Key Business Lessons Learned from the Smithink 'Young Guns' Workshop

Earlier in the year, I was given the opportunity to speak at the Smithink Young Guns Workshop, a two-day conference for young(ish) accounting professionals held at the Hilton, Surfers Paradise.

The theme of the event was personal development, embracing change in the industry and leveraging new technologies. These topics are nothing new in our industry, or in others, however a refresh is always useful and, in this case, I came away with some valuable insights worth sharing. 

Insights from an old timer

The topic of my presentation was ‘lessons from the real world’. Basically, this meant 30 minutes of me talking about what I have learned during my 18+ years as an accountant.

There is too much to say to go into too much detail here, but the key themes I covered were the importance of investing in yourself and your team, looking after your clients, and not being afraid to jump outside your comfort zone and take advantage of opportunities – how often do you do this?

Key lessons learned

While I’m positive my speech could have done with some polishing, the feedback was good and many of the points raised were in line with those explored across the presentation – which I think emphasises the importance of these issues.

So, what lessons stood out?

1. Build a strong team

Mandy Holloway’s (Courageous Leaders) discussion on leadership and developing high performance teams really struck a chord. She raised a number of good points including:

• Be prepared to challenge and be challenged
• Deal with conflict constructively and immediately
• Be clear and honest with yourself on your strengths and abilities

In addition, looking back at my notes, I’m drawn to a comment ‘ditch performance reviews’ – a process I certainly agree is in need of a refresh.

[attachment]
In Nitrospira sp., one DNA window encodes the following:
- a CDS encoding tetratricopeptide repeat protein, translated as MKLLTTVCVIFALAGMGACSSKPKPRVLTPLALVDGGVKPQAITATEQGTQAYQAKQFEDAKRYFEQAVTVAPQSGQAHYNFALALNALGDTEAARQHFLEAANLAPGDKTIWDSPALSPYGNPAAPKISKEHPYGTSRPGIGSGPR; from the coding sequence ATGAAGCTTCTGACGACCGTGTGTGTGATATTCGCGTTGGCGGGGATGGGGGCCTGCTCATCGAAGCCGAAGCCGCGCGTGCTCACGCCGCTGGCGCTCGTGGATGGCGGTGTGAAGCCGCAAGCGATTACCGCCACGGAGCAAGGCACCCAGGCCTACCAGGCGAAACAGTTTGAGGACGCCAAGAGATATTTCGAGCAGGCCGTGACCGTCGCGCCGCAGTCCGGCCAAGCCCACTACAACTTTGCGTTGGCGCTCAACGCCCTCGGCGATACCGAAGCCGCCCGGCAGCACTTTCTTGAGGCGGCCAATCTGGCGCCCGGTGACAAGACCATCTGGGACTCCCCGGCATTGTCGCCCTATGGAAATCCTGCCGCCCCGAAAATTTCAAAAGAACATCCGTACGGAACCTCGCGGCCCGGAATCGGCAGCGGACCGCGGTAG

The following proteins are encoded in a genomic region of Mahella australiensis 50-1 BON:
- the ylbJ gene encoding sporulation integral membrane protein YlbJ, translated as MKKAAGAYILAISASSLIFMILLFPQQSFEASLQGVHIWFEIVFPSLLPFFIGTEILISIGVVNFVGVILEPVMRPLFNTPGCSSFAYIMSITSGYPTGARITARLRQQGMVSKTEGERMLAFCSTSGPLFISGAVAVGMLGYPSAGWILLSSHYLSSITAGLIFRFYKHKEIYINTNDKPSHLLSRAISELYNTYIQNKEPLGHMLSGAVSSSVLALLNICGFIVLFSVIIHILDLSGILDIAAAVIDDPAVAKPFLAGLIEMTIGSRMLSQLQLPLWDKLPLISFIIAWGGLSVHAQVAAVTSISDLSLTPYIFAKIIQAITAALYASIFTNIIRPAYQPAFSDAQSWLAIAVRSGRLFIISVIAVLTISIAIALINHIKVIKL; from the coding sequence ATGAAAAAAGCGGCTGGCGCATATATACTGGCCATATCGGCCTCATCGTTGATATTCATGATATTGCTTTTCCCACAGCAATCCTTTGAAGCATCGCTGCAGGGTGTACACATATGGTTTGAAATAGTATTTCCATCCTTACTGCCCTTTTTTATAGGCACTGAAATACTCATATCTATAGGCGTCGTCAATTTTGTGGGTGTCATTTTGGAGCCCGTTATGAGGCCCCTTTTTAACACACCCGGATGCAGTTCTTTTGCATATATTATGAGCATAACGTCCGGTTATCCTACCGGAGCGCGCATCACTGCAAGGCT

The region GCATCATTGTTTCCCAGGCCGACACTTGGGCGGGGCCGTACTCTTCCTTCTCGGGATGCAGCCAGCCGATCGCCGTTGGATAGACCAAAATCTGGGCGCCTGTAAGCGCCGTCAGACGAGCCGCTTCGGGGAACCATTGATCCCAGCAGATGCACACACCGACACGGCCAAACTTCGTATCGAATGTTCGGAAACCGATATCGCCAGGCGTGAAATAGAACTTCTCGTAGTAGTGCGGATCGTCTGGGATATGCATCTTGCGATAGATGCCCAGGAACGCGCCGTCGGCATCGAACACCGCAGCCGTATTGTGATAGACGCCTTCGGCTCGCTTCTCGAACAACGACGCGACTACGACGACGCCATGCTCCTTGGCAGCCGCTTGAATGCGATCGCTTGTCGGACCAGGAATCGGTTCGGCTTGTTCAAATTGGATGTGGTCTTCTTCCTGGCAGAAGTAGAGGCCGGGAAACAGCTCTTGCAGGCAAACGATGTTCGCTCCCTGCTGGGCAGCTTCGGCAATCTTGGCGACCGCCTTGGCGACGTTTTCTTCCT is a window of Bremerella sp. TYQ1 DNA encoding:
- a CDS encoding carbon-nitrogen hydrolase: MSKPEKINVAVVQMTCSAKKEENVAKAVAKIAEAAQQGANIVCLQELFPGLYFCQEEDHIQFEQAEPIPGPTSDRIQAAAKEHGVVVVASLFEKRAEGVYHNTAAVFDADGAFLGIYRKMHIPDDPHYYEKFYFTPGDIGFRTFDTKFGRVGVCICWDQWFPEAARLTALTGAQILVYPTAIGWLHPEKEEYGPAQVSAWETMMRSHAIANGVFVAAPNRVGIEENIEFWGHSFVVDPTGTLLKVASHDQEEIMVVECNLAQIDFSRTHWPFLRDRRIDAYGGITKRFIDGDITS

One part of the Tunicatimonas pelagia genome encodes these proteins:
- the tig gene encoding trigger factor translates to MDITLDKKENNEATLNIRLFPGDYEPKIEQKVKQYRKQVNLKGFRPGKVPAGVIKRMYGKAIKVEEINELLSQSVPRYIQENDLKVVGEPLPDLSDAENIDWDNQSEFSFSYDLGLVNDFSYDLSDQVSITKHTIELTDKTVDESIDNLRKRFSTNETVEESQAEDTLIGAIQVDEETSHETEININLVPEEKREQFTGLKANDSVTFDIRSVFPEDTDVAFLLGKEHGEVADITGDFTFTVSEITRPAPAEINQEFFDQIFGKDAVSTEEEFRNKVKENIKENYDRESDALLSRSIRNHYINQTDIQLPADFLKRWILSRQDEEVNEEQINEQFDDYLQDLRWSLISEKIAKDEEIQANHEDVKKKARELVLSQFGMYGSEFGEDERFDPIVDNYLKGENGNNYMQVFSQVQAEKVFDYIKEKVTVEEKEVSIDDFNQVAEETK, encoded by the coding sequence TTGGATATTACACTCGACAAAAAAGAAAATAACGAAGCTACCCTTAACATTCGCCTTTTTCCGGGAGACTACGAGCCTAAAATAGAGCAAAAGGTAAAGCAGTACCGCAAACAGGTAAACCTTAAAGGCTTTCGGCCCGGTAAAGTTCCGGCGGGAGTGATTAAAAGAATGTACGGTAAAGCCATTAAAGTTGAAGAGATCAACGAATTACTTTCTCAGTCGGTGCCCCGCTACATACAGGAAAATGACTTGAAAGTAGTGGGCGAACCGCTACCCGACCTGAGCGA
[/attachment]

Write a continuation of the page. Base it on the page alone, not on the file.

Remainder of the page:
2. Don’t forget the customer experience

I also got a lot out of Mark Holton’s discussion of the Disney customer service philosophy, which came off the back of a trip to the Disney Institute and the concept of ‘On stage: Off stage’. Very few businesses nail the customer experience, often we forget that our ‘on stage’ e.g. our office, our personal interactions, need careful management.

How good is yours?

3. Embrace technological change

Technological change should be seen as an opportunity as much as a potential threat, and David Smith (Smithink) did a good job at reinforcing how it’s impacting everything from the services and products we offer to how we build our teams e.g. the offshoring model.

Wayne Schmidt (Karbon) also brought a hell of a lot of energy to make us think about how we present ourselves to the market with our online strategies. Are we doing enough?

Don’t just learn, act

What was clear from the conference, and a key takeaway for me, is that we should be thinking creatively about how we attack these issues and not simply rolling out the same old ideas.

Whether you’re looking at ways to incentivise your team or boost employee engagement, market your business, incorporate new technologies or improve the client experience, there are plenty of new and innovative ideas out there that should be considered. 

However, without action it’s all nothing more than empty words, ideas and promises, so it’s now on me, and you, to make sure we act to move our businesses, and the industry, forward.

Written by Partner, Scott Brooks

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